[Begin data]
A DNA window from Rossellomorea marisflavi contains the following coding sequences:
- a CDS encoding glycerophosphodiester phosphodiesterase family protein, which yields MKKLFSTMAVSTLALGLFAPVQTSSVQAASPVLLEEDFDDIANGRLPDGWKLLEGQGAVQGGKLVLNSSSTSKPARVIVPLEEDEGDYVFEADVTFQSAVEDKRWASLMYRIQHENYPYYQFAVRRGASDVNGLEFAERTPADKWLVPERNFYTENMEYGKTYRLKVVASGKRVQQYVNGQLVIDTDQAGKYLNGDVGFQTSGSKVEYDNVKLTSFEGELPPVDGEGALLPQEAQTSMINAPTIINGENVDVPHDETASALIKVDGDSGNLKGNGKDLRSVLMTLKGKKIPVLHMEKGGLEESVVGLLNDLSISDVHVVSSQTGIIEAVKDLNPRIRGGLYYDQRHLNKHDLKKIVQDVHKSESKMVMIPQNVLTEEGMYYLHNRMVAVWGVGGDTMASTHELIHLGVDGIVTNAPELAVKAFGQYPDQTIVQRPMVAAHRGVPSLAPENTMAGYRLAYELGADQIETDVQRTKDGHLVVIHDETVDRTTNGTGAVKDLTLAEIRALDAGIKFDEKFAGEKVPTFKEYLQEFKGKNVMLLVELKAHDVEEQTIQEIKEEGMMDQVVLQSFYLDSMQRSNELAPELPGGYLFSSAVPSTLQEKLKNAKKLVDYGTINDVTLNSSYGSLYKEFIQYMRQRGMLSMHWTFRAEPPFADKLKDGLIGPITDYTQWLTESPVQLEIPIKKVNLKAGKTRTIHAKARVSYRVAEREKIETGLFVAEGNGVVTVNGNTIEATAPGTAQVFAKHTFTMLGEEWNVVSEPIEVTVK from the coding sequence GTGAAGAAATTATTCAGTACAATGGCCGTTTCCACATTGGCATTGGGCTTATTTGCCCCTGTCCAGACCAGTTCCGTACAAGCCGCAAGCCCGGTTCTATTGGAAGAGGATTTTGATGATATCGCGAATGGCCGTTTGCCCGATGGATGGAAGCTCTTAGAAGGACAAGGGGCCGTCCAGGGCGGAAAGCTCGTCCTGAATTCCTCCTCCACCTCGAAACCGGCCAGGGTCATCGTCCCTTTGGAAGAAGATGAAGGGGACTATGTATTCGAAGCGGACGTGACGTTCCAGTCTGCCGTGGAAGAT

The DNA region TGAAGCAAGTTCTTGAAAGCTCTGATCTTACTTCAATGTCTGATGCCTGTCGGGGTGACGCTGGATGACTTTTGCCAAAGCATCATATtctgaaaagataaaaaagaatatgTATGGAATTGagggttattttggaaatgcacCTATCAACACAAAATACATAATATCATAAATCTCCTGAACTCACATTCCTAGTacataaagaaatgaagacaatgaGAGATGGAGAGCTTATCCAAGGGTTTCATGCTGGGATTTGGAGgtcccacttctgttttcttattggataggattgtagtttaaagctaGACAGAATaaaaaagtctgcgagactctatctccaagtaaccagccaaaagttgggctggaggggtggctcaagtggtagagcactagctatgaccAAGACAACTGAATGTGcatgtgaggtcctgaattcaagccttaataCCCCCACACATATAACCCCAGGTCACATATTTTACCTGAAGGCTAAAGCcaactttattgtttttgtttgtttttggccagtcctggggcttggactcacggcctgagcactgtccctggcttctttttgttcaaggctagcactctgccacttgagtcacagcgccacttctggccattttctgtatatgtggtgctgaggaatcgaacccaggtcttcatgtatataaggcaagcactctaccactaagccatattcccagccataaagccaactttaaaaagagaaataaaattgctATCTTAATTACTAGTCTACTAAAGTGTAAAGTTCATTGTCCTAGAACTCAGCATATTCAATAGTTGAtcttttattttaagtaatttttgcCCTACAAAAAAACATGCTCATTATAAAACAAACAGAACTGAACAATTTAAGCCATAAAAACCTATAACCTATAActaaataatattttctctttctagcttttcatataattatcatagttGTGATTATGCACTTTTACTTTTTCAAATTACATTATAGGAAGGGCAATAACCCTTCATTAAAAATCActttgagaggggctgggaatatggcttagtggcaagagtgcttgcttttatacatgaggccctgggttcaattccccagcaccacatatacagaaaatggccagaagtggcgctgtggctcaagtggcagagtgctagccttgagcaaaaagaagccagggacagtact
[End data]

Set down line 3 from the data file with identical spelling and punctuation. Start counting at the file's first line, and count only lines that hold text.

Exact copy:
The DNA region TGAAGCAAGTTCTTGAAAGCTCTGATCTTACTTCAATGTCTGATGCCTGTCGGGGTGACGCTGGATGACTTTTGCCAAAGCATCATATtctgaaaagataaaaaagaatatgTATGGAATTGagggttattttggaaatgcacCTATCAACACAAAATACATAATATCATAAATCTCCTGAACTCACATTCCTAGTacataaagaaatgaagacaatgaGAGATGGAGAGCTTATCCAAGGGTTTCATGCTGGGATTTGGAGgtcccacttctgttttcttattggataggattgtagtttaaagctaGACAGAATaaaaaagtctgcgagactctatctccaagtaaccagccaaaagttgggctggaggggtggctcaagtggtagagcactagctatgaccAAGACAACTGAATGTGcatgtgaggtcctgaattcaagccttaataCCCCCACACATATAACCCCAGGTCACATATTTTACCTGAAGGCTAAAGCcaactttattgtttttgtttgtttttggccagtcctggggcttggactcacggcctgagcactgtccctggcttctttttgttcaaggctagcactctgccacttgagtcacagcgccacttctggccattttctgtatatgtggtgctgaggaatcgaacccaggtcttcatgtatataaggcaagcactctaccactaagccatattcccagccataaagccaactttaaaaagagaaataaaattgctATCTTAATTACTAGTCTACTAAAGTGTAAAGTTCATTGTCCTAGAACTCAGCATATTCAATAGTTGAtcttttattttaagtaatttttgcCCTACAAAAAAACATGCTCATTATAAAACAAACAGAACTGAACAATTTAAGCCATAAAAACCTATAACCTATAActaaataatattttctctttctagcttttcatataattatcatagttGTGATTATGCACTTTTACTTTTTCAAATTACATTATAGGAAGGGCAATAACCCTTCATTAAAAATCActttgagaggggctgggaatatggcttagtggcaagagtgcttgcttttatacatgaggccctgggttcaattccccagcaccacatatacagaaaatggccagaagtggcgctgtggctcaagtggcagagtgctagccttgagcaaaaagaagccagggacagtact